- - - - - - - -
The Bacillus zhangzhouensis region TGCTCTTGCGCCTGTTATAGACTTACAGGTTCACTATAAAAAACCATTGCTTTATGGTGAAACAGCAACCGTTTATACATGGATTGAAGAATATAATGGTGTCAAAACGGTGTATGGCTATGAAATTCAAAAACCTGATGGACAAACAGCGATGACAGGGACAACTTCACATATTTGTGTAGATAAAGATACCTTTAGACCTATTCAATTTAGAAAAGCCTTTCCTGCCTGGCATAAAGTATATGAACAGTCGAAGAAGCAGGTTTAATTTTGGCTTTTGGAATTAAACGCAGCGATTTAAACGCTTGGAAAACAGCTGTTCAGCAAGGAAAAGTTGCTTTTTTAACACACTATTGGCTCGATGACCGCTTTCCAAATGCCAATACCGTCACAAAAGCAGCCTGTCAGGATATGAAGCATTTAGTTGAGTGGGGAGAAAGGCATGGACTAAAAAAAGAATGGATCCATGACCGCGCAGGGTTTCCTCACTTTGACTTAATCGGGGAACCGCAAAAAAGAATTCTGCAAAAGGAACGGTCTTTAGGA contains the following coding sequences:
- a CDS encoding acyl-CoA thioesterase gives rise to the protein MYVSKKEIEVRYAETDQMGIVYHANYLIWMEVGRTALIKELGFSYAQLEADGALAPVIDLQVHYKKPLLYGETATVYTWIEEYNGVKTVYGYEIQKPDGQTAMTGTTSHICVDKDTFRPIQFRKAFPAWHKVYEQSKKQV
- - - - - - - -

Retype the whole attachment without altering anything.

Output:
The Bacillus zhangzhouensis region TGCTCTTGCGCCTGTTATAGACTTACAGGTTCACTATAAAAAACCATTGCTTTATGGTGAAACAGCAACCGTTTATACATGGATTGAAGAATATAATGGTGTCAAAACGGTGTATGGCTATGAAATTCAAAAACCTGATGGACAAACAGCGATGACAGGGACAACTTCACATATTTGTGTAGATAAAGATACCTTTAGACCTATTCAATTTAGAAAAGCCTTTCCTGCCTGGCATAAAGTATATGAACAGTCGAAGAAGCAGGTTTAATTTTGGCTTTTGGAATTAAACGCAGCGATTTAAACGCTTGGAAAACAGCTGTTCAGCAAGGAAAAGTTGCTTTTTTAACACACTATTGGCTCGATGACCGCTTTCCAAATGCCAATACCGTCACAAAAGCAGCCTGTCAGGATATGAAGCATTTAGTTGAGTGGGGAGAAAGGCATGGACTAAAAAAAGAATGGATCCATGACCGCGCAGGGTTTCCTCACTTTGACTTAATCGGGGAACCGCAAAAAAGAATTCTGCAAAAGGAACGGTCTTTAGGA contains the following coding sequences:
- a CDS encoding acyl-CoA thioesterase gives rise to the protein MYVSKKEIEVRYAETDQMGIVYHANYLIWMEVGRTALIKELGFSYAQLEADGALAPVIDLQVHYKKPLLYGETATVYTWIEEYNGVKTVYGYEIQKPDGQTAMTGTTSHICVDKDTFRPIQFRKAFPAWHKVYEQSKKQV